When combing risk reduction methods with risk retention, the results directly benefit the individual or business.  These actions may have one of two outcomes.   The installation of a sprinkler system is an action that results in lessening the loss.  Steps taken to reduce risk can also lower the probability of loss.  The previously mention action to address snow and ice removal would most likely reduce the potential for a loss.


Don’t Fear the Loss Control Man!

The role of Loss Control can be confusing.  Insurance companies can be viewed as risk management consultants and as risk transfer solutions. However, a fine line exists between providing beneficial risk management counseling and becoming a deterrent to business.  The action of an insurance companies loss control efforts can easily gauge the company’s success in balancing the two roles.  When this group with providing risk reductions techniques for the insured they become a catalyst for change that becomes genuinely value added for both the insured and the insurer. Loss Control units aimed at creating awareness of potential risk reduction opportunities will have a positive financial impact on the insurance company, which should, in turn, have a positive effect on the insured’s cost of risk management.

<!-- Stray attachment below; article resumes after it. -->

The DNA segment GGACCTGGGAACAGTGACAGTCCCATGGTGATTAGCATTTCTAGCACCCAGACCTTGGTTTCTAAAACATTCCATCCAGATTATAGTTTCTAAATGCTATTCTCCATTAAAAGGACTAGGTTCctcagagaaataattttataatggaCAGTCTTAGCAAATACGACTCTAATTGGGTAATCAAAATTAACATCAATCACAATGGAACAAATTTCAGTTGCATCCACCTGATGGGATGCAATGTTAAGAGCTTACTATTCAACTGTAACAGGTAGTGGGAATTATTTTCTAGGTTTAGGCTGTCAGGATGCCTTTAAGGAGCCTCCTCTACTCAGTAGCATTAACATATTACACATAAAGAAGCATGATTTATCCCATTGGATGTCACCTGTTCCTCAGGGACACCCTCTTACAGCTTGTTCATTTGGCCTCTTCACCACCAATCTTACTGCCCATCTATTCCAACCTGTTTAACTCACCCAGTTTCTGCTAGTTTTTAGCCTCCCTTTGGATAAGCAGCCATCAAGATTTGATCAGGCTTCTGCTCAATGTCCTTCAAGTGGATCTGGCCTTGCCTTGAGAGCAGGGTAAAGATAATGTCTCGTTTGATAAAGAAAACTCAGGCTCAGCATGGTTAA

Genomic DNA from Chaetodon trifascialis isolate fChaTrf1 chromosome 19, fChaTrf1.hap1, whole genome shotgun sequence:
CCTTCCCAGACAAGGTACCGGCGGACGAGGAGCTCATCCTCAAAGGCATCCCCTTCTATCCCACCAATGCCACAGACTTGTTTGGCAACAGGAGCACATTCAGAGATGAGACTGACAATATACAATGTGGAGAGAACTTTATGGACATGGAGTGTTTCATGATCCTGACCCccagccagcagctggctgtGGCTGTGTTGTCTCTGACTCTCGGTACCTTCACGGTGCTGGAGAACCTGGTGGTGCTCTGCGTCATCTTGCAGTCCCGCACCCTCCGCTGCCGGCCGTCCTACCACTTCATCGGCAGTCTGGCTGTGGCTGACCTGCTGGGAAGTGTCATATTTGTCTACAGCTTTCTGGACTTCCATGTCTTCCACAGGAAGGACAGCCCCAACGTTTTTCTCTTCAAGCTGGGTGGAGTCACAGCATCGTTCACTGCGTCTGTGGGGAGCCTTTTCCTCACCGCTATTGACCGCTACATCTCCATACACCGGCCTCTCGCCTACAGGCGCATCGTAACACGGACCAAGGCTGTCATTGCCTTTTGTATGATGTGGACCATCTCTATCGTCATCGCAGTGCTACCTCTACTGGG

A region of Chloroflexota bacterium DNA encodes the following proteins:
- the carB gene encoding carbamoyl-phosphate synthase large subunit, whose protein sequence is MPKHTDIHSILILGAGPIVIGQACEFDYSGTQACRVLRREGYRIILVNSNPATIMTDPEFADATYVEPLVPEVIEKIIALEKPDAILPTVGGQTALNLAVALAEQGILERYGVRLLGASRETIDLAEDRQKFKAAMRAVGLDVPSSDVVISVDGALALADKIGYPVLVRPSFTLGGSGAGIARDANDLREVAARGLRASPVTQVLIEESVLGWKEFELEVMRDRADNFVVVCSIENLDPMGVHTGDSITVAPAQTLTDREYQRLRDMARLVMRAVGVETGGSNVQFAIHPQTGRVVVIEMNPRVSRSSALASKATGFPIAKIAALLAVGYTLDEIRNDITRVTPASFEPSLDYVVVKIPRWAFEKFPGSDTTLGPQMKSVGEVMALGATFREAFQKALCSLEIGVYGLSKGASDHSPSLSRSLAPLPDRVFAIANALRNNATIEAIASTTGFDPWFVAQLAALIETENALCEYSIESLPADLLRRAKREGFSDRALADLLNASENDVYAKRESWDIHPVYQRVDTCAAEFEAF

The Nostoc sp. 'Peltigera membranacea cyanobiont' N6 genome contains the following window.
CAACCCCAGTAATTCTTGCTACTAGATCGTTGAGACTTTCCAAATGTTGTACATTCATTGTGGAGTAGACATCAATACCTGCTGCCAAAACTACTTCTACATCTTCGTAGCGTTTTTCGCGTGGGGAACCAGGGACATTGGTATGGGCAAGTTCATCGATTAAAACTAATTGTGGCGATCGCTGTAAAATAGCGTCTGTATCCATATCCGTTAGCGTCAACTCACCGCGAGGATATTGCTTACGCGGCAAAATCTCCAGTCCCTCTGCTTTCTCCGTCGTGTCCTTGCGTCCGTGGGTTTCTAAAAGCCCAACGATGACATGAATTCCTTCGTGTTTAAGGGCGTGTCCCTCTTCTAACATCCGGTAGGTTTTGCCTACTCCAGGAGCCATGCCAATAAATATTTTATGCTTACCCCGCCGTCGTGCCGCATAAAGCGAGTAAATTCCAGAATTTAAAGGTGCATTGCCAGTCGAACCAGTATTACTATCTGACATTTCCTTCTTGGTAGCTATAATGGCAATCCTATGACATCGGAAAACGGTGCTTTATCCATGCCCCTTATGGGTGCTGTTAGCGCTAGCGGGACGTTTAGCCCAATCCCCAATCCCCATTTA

When you buy an insurance policy, you are purchasing much more than a risk transfer agreement.  The insurance policy today has evolved to incorporate many aspects of risk sharing, risk retention and indirectly risk avoidance.  The final method of risk management, risk reduction also comes into play.  Acting primarily as an incentive, or a chance to reduce the overall cost insurance.



 So what is insurance?  Today, insurance is a contract/relationship between an insured and an insurer where the insurer utilizes modern risk management tools and encourages proactive steps by the insured which will lead to an increasingly efficient process of indemnifying the insured against specified peril(s). 

Access Part 1 of this series 

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What is insurance?

Insurance      Understanding Insurance